Many of you write to me and ask if I can give you any tips on writing stories or getting a book published. So here you go. They might not all be as practical as you imagine, but this is what I really think.


  1. Believe in yourself. If you're not excited by your stories, why would anyone else be? This doesn't mean to imply that just because you think your story is brilliant, it is, everyone has to work at their craft, but confidence and a desire to succeed will keep you wanting to do it.
  2. Keep at it. Try to write a little every day. The more you do it, the better you'll get. Many well-known authors set themselves a modest word limit, e.g. 500 words per day. That may not sound like much but when you tot it up that's 30,000 words in two months - and that's a short novel.
  3. Read. I don't agree with people who say that reading won't help you to write. That's tosh. You don't have to read to be a good writer, but for young people particularly I can't think of any better aid to developing your writing skills than by studying how others have done it. When we read, we tend not to think about how the story was put together, we just take pleasure in the journey. But if you set aside half an hour to think about a book you've just enjoyed you might learn a lot. Think about how the book was structured and paced. Usually you will find that only one significant thing happened in any one chapter. Most young people end up stuck because they pile a dozen incidents into the space of two pages. Take your time.
  4. Length. A lot of people ask me how I can write books of 80,000 words or more. Just how does one keep it going? Well here's a very simple trick: when you're trying to write a long story, adopt point 3 for a start, but end your session halfway through a sentence. You'll find that when you come back to the story you can easily complete that sentence and you're straight back into the groove.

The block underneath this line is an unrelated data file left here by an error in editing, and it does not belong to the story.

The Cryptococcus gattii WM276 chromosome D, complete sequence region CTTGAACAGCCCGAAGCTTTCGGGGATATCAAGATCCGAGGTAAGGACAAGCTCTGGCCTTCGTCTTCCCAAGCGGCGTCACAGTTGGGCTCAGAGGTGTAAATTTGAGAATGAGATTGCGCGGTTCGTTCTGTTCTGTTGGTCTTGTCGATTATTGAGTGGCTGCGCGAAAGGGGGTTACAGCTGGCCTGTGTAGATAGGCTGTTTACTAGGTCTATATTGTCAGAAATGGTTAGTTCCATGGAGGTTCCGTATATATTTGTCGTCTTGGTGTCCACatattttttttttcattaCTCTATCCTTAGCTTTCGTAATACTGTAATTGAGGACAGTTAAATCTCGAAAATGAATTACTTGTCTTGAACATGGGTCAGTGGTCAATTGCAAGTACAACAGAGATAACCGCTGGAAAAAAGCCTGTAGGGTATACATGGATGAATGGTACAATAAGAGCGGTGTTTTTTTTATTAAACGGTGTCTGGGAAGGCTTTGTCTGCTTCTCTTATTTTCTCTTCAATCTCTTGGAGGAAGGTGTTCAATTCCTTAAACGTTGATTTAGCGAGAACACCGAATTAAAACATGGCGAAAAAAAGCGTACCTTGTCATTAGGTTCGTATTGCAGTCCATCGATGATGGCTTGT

5. Characters. Everybody says, start by describing a character. There's nothing wrong with doing this, but it's actually a bit boring. I think it can be better to start with a scene and let the characters drift into it, because interesting people (or animals, or aliens etc.) turn up that way. Perhaps the most essential thing you need to learn is that a character needs to go on a journey of some sort. By this, I mean that they need to have been changed in some way by the events of the story. Of course we need to know their names, what they look like, what problems, wishes, ambitions or secrets they have, but hopefully this will all come out as the story develops.
  6. Dialogue. Nothing describes a character better than the words they say. Someone once criticised me for writing too much dialogue and not enough prose. Fair enough. The reason I use a lot of speech is that it's so much easier to move a story forward when characters are discussing a problem or a need to act. You try it. Give your main girl or boy a friend - or an enemy for that matter - and get them talking. If you stay in one person's head too long it becomes tedious for the reader. Remember this, particularly if you're writing in the first person tense.
  7. Writers block. If you think you're suffering from this old chestnut you usually have a structural problem with the plot. You'll be amazed how reluctant a character can be to go forwards from that place where you consider yourself stuck (usually the last chapter you've written). My suggestion is as follows. Trawl backwards through the story from the place of 'stuckness' to a point where you're certain the plot is working, then think about going forwards from there - but in a different way. Don't be afraid to try anything, especially any peculiar idea your conscious and subconscious is at odds about (your conscious mind will be saying 'that can't possibly work'; your subconscious will be arguing that you've tried everything else and failed, so why not try this?). Writers will often say, 'stories have a life of their own'. This is never more apparent than when working your way out of a block. Also try reading the story aloud to yourself. You will spot all sorts of mistakes. You may find that the story doesn't quite make sense and that you have to rewrite it a little. Another trick is to put it away for a month. Sometimes writers say they are 'too close' to a story. What they mean is they have been thinking about the story so long that their minds are boggled and they can't think straight. If you put the story in a drawer for a while and come back to it with a fresh mind, things will start to suggest themselves. Have your pen ready when you do this. The ideas come fast! If all else fails, try talking the story through with a friend. Even if your friend isn't listening this STILL WORKS. All you really need is a 'wall' to bounce your thoughts off. And finally...
  8. Don't give up. If you want to be a writer, you've got to write. You've also got to be prepared for some rejection. Not everyone is going to like your work. Many famous authors have had stories turned down by a publisher. 'I can paper my wall with rejection slips,' they say. If you really want to be in this business, grow a skin as thick as a rhinoceros. You're going to need it.